Harvard Health Letter

Missing out on aspirin therapy?

Research finds most people skip the proven measure.

Aspirin or another type of antiplatelet medication is usually prescribed after a heart attack or a diagnosis of cardiovascular disease (CVD). But a recent report by the Centers for Disease Control and Prevention found that fewer than half of the people with CVD in the United States are prescribed antiplatelet therapy. Even when it's prescribed, that doesn't mean patients are taking it as directed. "It can have side effects, like stomach upset or nosebleeds. These side effects can lead people to stop taking it without telling the doctor," says Dr. Deepak Bhatt, a cardiologist with Brigham & Women's Hospital. "Also, many of the patients prescribed aspirin start to feel well once they've recovered after a heart attack, and mistakenly conclude they don't need to take aspirin."

How aspirin works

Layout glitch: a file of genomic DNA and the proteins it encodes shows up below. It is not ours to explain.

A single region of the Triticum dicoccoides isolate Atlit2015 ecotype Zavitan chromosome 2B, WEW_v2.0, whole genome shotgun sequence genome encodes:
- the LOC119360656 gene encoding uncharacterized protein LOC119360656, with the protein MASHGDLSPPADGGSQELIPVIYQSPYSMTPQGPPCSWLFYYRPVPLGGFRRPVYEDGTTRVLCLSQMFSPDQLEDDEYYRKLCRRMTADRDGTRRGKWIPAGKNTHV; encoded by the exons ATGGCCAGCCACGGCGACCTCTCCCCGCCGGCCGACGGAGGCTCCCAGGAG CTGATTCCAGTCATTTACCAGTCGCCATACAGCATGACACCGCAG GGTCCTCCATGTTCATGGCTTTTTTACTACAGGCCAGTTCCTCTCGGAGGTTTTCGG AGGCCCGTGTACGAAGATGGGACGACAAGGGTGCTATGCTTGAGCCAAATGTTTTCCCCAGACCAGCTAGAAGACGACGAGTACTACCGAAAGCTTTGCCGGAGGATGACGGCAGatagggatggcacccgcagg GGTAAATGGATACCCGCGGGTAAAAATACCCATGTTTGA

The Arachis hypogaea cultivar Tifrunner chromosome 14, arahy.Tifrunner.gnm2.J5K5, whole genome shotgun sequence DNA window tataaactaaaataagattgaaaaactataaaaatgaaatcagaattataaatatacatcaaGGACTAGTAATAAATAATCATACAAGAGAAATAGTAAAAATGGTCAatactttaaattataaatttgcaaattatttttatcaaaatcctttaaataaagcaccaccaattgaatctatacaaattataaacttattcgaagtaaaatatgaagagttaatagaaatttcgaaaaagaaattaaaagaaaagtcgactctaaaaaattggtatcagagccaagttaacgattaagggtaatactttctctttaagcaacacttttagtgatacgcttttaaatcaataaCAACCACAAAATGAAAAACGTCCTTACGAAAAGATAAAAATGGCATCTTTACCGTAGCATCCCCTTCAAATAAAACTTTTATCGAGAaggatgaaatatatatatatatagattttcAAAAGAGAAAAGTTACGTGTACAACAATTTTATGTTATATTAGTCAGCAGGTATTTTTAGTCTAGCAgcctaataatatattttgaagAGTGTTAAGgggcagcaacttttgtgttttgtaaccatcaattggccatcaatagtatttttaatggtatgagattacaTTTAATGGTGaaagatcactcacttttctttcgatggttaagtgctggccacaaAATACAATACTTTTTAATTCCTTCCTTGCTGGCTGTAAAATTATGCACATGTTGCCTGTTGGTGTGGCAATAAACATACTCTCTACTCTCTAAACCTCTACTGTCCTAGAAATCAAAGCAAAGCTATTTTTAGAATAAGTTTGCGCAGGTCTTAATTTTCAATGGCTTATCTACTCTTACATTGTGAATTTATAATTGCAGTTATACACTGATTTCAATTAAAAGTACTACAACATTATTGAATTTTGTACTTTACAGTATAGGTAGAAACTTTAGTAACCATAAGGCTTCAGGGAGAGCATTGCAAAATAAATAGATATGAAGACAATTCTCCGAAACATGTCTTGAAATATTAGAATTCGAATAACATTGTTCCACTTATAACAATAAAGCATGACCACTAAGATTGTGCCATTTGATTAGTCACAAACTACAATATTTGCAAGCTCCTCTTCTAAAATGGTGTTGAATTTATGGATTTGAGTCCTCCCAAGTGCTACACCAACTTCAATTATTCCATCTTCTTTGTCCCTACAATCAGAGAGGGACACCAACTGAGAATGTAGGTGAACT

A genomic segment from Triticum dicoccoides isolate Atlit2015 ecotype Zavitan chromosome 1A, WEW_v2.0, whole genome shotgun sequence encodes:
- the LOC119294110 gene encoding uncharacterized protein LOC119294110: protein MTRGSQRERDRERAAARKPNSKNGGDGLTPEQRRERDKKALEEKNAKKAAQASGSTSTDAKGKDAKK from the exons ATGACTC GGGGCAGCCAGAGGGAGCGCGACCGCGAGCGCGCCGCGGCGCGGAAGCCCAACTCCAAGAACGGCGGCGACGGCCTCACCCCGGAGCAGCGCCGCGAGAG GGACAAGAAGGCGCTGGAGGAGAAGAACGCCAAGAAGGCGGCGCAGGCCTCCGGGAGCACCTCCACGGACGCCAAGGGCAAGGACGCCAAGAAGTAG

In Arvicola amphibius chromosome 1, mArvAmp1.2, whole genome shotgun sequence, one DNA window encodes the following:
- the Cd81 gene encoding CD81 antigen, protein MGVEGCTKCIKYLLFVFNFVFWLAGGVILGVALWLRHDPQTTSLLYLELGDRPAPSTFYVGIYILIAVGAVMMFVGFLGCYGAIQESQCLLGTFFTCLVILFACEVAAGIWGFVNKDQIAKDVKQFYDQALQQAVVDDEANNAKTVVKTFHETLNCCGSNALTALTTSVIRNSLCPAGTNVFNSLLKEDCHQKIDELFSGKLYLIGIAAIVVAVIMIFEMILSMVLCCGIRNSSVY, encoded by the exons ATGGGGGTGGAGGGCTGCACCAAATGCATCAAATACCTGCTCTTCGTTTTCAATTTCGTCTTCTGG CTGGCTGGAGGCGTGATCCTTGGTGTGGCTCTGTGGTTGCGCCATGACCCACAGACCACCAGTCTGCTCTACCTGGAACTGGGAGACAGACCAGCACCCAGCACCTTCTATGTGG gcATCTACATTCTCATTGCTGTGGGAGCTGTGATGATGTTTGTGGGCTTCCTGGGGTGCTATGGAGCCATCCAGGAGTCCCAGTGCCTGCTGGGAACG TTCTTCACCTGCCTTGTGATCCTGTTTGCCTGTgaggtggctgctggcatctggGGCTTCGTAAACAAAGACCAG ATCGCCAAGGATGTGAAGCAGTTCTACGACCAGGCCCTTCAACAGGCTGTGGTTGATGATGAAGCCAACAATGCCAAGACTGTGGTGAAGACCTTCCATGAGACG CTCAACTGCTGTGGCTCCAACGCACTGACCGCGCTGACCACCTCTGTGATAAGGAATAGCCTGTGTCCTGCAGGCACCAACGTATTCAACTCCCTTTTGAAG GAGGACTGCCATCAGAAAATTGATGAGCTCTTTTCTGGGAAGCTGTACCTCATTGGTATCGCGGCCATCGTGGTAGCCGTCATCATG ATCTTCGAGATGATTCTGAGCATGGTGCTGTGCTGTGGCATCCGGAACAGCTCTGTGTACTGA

Aspirin helps prevent future heart attacks by helping to keep platelets in the blood from sticking together and forming clots that block blood flow in one of the heart's arteries—a process that can result in a heart attack. If you have CVD, you may be prescribed another type of antiplatelet medication, such as clopidogrel (Plavix), instead of or in addition to aspirin. However, some studies have shown that taking both medications is not significantly more effective than taking just one.

Aspirin's ability to reduce the blood's tendency to form carries a risk of bleeding. "The most common site of serious bleeding is the digestive system, in particular the stomach," Dr. Bhatt says. "Very rarely, bleeding into the brain can occur, which can be catastrophic. In patients at high cardiovascular risk, such as those with prior heart attacks, the benefits of aspirin outweigh the risks." He adds that people with peripheral artery disease (significant plaque buildup in the leg arteries) should also be on antiplatelet therapy.

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